Saturday, December 19

1861: The Way of the Cross

Slightly out of season, some might say, the original Stations of the Cross were first used 148 years ago today. Canon Billington: "The Way of the Cross was formally inaugurated on December 19, 1861. The Stations then acquired were bought in Paris, the cost in all being under £200. Twelve of them were subscribed for by Miss Jenkinson, Mrs. G. and Miss Coulston, Joseph Coulston, Misses M. and E. Coulston, Mrs. John Coulston, Mrs. John Whiteside, Mrs. Margaret Leeming, Miss M. Leeming, Mr. Richard Leeming, Mr. Hewitt (the Veronica)[this implies that Mr Hewitt payed for the sixth station: Veronica wipes the face of Jesus], Mr. J. Birchall, and Mr. H. Verity. Apart from this, subscriptions came in liberally, and the surplus was spent on the statues of St. Peter over the north doorway. For the jubilee the paintings were reframed in oak and hung in somewhat more convenient positions." In the image above two of the stations are clearly visible in their original positions: one between the windows on the left hand side of the picture, and one on the right hand side near the top of the aisle.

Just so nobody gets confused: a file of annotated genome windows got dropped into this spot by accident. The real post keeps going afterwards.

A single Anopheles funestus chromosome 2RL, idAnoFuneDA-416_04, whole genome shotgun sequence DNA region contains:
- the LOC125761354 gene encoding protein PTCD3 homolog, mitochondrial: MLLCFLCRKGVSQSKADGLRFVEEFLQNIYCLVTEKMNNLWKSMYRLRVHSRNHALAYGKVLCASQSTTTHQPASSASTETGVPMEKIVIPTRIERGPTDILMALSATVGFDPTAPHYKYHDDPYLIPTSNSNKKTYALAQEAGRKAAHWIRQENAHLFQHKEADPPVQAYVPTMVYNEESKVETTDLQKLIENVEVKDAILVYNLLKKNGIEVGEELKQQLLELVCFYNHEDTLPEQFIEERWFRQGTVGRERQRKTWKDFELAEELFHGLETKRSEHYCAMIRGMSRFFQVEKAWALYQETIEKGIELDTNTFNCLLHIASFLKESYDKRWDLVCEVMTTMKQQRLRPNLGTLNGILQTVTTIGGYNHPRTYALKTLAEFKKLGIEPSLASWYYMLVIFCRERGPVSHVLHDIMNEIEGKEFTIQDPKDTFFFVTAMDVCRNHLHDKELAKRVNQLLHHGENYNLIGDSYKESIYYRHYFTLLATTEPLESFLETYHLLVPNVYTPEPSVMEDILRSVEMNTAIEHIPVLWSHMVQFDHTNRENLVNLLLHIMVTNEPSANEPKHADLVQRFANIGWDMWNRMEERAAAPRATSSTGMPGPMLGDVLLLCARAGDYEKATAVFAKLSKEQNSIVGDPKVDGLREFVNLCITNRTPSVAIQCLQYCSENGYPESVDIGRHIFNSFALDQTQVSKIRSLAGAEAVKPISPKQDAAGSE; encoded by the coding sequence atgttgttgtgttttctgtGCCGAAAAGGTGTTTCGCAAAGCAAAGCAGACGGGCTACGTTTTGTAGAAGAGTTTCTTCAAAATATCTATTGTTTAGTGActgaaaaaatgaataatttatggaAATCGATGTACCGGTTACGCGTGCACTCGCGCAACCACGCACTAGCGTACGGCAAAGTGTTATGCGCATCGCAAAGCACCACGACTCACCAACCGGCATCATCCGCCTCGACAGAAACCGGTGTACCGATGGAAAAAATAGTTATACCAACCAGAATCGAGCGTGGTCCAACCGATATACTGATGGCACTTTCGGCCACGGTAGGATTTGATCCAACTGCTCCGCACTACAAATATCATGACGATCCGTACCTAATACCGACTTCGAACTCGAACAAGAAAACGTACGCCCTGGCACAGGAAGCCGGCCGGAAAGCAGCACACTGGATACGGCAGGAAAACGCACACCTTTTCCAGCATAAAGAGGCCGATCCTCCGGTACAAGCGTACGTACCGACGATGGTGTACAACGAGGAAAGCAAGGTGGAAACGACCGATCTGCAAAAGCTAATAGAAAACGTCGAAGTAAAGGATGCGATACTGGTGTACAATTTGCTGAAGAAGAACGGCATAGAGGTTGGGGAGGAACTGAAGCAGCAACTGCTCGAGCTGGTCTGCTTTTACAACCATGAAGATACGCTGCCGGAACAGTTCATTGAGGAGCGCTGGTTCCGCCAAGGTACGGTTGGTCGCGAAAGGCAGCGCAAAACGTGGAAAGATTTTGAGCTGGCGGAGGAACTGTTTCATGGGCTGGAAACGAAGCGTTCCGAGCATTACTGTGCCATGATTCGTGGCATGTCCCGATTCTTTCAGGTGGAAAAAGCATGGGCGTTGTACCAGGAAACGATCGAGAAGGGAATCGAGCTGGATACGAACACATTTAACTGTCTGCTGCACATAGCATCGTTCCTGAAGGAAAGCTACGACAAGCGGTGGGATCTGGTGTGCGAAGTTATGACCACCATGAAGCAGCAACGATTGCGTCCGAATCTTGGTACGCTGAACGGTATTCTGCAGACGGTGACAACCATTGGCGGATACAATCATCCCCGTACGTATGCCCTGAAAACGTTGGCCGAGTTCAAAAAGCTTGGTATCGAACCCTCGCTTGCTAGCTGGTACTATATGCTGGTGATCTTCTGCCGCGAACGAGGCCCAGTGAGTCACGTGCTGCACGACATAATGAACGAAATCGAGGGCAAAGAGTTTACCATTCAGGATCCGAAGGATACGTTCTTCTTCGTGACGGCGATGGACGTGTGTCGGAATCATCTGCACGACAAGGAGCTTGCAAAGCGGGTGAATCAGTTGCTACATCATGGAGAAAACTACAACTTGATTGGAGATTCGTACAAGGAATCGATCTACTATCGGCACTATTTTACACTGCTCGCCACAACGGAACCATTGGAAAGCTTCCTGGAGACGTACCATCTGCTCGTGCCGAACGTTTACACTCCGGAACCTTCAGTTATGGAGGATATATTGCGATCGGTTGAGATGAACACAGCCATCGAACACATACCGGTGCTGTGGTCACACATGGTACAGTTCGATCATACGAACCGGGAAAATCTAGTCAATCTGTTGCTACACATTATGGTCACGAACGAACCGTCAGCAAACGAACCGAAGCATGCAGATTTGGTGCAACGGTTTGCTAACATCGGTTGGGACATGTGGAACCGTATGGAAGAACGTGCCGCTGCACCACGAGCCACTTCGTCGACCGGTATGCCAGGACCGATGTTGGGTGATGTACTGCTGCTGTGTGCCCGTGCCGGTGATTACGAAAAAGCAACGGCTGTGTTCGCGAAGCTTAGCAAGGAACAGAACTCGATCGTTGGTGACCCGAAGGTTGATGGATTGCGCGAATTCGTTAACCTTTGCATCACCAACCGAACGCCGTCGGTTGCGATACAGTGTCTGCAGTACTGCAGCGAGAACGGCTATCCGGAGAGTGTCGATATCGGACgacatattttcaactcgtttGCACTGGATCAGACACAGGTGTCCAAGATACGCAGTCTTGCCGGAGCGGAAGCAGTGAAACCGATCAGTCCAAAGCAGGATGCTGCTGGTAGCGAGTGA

This image, taken after 1909, shows the same stations rehung, in accordance with Canon Billington's description. It seems that 'somehat more convenient positions' may simply imply 'lower down on the wall' - presumably this made them more easily visible. The stations were used until the late 1950s, when they were replaced in preparation for the church's centenary; a post on the new stations can be found here.